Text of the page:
Color Photo Printed at 100,000 DPI, the Highest Resolution Ever Achieved

Stuff a few thousand dots per inch into a color print, and you have yourself a pretty high resolution image that most people would approve of. What if you could stuff 100,000 dots into that same inch?

That’s what researchers were able to do recently in creating the highest-resolution photograph ever printed — and one of the smallest, to boot.

Scientific American reports that the project was done by researchers at Singapore government’s Agency for Science, Technology and Research (A*STAR). They succeeded in printing the photo seen above (enlarged for your viewing pleasure) at a scale of 50×50 micrometers.

To put that into perspective, commenter SteveO over at SA notes that 78 micrometers is the size of one pixel on Apple’s new retina displays — displays that are designed so that the human eye can’t discern any pixelation at normal viewing distances.

The scientists managed to stuff an entire photo into a space that’s smaller than one of those pixels.

Here’s how the method works: each of the pixels in the image is printed using four “nanoscale posts” capped with “silver and gold nanodisks”. By changing the size and layout of these tiny objects, the researchers were able to choose what color light they reflected. The technique is called “structural color”.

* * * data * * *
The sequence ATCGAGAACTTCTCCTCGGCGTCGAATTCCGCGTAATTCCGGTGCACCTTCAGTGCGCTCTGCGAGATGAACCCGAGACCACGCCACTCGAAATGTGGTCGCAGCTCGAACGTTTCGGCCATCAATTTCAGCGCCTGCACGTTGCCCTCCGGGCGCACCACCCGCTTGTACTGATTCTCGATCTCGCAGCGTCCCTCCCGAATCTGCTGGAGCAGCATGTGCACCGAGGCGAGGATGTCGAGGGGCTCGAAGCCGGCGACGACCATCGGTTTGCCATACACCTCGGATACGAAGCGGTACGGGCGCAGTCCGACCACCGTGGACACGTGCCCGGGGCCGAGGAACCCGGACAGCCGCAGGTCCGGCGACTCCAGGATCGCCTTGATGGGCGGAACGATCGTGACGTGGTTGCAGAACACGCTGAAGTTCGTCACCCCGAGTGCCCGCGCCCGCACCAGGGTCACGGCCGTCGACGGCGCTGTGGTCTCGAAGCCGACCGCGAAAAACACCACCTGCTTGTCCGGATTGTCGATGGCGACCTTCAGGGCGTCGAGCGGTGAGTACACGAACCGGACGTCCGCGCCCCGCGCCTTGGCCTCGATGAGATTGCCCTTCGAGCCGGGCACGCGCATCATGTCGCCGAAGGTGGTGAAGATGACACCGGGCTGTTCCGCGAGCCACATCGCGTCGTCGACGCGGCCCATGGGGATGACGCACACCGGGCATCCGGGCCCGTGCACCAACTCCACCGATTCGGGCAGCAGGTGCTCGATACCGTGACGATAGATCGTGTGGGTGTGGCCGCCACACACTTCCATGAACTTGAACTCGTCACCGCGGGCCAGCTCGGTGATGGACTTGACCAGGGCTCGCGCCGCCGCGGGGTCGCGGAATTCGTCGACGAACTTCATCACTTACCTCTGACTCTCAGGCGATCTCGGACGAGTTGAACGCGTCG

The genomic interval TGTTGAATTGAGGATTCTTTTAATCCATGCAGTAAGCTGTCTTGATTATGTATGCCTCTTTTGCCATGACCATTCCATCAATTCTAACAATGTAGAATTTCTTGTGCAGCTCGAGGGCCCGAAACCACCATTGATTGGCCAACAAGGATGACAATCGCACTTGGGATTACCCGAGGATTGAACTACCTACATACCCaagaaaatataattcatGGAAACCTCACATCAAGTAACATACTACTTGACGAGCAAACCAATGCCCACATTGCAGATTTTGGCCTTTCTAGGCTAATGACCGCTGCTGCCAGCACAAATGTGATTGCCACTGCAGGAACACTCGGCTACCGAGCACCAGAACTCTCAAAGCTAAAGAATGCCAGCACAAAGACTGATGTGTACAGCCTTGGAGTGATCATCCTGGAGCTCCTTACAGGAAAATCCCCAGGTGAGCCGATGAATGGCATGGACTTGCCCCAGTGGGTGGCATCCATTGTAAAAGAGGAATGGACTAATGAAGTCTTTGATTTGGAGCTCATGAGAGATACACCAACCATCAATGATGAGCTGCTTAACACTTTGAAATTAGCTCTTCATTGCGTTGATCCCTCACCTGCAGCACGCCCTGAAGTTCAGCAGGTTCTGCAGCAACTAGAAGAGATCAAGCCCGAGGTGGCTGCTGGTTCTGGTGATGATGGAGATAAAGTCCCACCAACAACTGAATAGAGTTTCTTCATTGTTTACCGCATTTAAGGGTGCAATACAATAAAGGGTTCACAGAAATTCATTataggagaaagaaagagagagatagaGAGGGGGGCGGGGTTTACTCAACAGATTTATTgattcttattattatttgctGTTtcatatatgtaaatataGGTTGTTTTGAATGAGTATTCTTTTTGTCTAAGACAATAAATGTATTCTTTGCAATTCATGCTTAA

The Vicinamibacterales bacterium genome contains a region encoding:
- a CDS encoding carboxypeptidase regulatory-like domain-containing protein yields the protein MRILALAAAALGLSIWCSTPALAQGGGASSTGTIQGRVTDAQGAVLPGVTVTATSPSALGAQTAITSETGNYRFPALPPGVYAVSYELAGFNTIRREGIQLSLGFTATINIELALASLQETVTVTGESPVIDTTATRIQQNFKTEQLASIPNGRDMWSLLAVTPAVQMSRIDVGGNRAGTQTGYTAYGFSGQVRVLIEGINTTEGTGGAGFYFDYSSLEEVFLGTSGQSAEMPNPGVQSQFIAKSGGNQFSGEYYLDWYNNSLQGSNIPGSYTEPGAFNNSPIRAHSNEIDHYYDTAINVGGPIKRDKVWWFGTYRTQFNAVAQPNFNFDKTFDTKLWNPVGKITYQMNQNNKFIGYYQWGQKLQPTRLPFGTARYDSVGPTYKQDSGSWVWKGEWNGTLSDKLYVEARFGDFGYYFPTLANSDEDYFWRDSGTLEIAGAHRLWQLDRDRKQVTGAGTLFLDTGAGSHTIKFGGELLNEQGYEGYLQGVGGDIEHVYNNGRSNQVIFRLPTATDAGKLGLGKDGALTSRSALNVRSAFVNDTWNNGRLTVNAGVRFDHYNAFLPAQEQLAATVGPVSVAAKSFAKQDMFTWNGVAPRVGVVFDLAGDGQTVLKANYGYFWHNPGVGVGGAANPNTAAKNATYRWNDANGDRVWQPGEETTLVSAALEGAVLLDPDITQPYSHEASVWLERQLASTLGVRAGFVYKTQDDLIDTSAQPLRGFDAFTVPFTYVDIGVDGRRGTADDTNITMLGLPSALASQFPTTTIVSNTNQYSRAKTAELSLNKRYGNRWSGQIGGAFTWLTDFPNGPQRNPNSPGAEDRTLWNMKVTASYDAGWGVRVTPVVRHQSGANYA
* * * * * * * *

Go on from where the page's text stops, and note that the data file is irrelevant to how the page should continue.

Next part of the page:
Unlike traditional dyes and colors used to print photos, the metals and materials used in this process allow for prints with extremely long lifespans, as they don’t fade over time.

The image above was a proof of concept test to show that the process works. It’s a crop of a photo titled “Lenna” that’s widely used in research and industry to test digital image processing:

Now here’s what’s absolutely fascinating about this 100K DPI resolution: it’s pushing the boundaries of what’s physically possible! Scientific American writes,

If Yang’s images were made over areas large enough to see with the naked eye, “they would look higher than high definition”, says Teri Odom, a chemist at Northwestern University in Evanston, Illinois. But, she notes, people with perfect vision can’t discern objects smaller than 20–30 micrometers.

Even under the best microscope, optical images have an ultimate resolution limit, and this method hits it. When two objects are too close together, light reflecting off them will diffract, and the two objects blur together.

That’s right: choose a resolution any higher, and your image starts getting smudged by the laws of physics!

Take that, professional photo printers!

Thanks for sending in the tip, Bruce.

  • Chris Popely

    Wow, that’s pretty awesome. =)

  • print

    This is exiting, but one thing is- a regular paper with fibers would not help with such fine dots.. and second, going behind dpi is like going behind mega pixels in camera. real cool research happening is towards modeling view dependent reflectivity in print process, for example printing peacock feather that would actually mimic a real feather.

  • mayankgupta

    That’s amazing! The world of photography is going to be even more exciting!

  • Fab